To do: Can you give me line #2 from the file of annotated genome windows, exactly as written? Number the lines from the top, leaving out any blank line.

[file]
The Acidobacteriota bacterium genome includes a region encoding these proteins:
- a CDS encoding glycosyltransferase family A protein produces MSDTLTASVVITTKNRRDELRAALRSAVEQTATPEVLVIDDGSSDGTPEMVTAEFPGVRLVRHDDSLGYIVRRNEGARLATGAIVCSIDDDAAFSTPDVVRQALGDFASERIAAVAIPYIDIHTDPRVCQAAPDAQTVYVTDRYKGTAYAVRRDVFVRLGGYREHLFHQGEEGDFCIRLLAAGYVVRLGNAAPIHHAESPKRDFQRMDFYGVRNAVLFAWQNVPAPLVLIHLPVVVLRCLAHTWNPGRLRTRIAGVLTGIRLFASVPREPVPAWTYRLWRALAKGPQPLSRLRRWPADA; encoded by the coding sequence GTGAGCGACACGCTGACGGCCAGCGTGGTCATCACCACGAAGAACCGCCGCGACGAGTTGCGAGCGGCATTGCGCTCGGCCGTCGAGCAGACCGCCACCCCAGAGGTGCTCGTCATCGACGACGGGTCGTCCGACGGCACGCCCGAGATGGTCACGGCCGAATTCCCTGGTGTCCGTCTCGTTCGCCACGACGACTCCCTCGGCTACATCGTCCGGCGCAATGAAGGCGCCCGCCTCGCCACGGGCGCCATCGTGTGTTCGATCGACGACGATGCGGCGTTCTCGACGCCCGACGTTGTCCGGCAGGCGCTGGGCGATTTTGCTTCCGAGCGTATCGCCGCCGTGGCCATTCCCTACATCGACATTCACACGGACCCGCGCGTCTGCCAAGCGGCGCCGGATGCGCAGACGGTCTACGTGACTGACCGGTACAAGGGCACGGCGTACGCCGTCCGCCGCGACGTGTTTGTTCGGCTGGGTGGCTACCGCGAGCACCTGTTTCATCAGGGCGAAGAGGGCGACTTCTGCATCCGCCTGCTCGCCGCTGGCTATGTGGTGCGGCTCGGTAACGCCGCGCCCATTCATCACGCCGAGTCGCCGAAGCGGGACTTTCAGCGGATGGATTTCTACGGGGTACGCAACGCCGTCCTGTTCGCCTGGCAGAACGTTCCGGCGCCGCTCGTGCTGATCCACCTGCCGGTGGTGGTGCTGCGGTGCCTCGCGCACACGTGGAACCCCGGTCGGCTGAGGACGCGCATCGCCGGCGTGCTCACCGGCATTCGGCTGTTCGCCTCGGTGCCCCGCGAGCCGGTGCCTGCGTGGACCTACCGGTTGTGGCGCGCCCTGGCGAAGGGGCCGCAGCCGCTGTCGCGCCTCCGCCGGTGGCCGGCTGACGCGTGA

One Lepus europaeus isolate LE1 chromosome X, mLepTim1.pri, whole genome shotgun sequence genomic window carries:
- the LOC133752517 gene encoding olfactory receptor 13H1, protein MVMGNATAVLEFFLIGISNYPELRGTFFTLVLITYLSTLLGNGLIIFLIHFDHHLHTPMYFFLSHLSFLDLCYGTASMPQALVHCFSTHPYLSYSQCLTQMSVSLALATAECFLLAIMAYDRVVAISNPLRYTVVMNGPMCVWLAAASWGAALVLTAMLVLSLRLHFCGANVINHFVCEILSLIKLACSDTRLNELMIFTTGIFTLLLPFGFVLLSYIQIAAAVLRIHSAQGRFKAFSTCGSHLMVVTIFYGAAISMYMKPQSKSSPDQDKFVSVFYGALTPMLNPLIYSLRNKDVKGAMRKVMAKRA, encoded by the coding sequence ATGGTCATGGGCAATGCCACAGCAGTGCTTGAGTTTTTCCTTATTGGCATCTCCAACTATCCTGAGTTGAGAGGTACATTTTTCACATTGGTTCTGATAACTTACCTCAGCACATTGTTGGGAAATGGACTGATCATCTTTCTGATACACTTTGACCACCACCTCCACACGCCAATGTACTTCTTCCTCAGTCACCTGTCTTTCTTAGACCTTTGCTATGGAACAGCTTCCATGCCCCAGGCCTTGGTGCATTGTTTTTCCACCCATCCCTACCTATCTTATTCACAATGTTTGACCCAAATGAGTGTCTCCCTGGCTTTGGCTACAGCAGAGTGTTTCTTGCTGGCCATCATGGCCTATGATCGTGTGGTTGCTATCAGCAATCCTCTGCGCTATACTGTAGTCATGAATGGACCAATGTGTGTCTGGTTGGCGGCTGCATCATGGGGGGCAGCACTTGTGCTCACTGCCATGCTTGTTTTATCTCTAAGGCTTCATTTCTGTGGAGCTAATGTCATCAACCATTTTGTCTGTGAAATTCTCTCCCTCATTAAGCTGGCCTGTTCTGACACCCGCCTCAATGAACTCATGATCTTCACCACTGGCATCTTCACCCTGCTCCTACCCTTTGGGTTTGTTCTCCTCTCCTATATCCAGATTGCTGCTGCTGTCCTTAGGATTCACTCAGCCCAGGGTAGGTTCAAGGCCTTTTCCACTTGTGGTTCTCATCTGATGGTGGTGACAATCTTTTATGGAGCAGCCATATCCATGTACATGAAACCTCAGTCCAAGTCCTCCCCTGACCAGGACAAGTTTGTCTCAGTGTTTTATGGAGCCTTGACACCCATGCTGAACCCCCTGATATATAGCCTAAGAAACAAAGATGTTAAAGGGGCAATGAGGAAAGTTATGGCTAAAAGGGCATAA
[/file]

- a CDS encoding glycosyltransferase family A protein produces MSDTLTASVVITTKNRRDELRAALRSAVEQTATPEVLVIDDGSSDGTPEMVTAEFPGVRLVRHDDSLGYIVRRNEGARLATGAIVCSIDDDAAFSTPDVVRQALGDFASERIAAVAIPYIDIHTDPRVCQAAPDAQTVYVTDRYKGTAYAVRRDVFVRLGGYREHLFHQGEEGDFCIRLLAAGYVVRLGNAAPIHHAESPKRDFQRMDFYGVRNAVLFAWQNVPAPLVLIHLPVVVLRCLAHTWNPGRLRTRIAGVLTGIRLFASVPREPVPAWTYRLWRALAKGPQPLSRLRRWPADA; encoded by the coding sequence GTGAGCGACACGCTGACGGCCAGCGTGGTCATCACCACGAAGAACCGCCGCGACGAGTTGCGAGCGGCATTGCGCTCGGCCGTCGAGCAGACCGCCACCCCAGAGGTGCTCGTCATCGACGACGGGTCGTCCGACGGCACGCCCGAGATGGTCACGGCCGAATTCCCTGGTGTCCGTCTCGTTCGCCACGACGACTCCCTCGGCTACATCGTCCGGCGCAATGAAGGCGCCCGCCTCGCCACGGGCGCCATCGTGTGTTCGATCGACGACGATGCGGCGTTCTCGACGCCCGACGTTGTCCGGCAGGCGCTGGGCGATTTTGCTTCCGAGCGTATCGCCGCCGTGGCCATTCCCTACATCGACATTCACACGGACCCGCGCGTCTGCCAAGCGGCGCCGGATGCGCAGACGGTCTACGTGACTGACCGGTACAAGGGCACGGCGTACGCCGTCCGCCGCGACGTGTTTGTTCGGCTGGGTGGCTACCGCGAGCACCTGTTTCATCAGGGCGAAGAGGGCGACTTCTGCATCCGCCTGCTCGCCGCTGGCTATGTGGTGCGGCTCGGTAACGCCGCGCCCATTCATCACGCCGAGTCGCCGAAGCGGGACTTTCAGCGGATGGATTTCTACGGGGTACGCAACGCCGTCCTGTTCGCCTGGCAGAACGTTCCGGCGCCGCTCGTGCTGATCCACCTGCCGGTGGTGGTGCTGCGGTGCCTCGCGCACACGTGGAACCCCGGTCGGCTGAGGACGCGCATCGCCGGCGTGCTCACCGGCATTCGGCTGTTCGCCTCGGTGCCCCGCGAGCCGGTGCCTGCGTGGACCTACCGGTTGTGGCGCGCCCTGGCGAAGGGGCCGCAGCCGCTGTCGCGCCTCCGCCGGTGGCCGGCTGACGCGTGA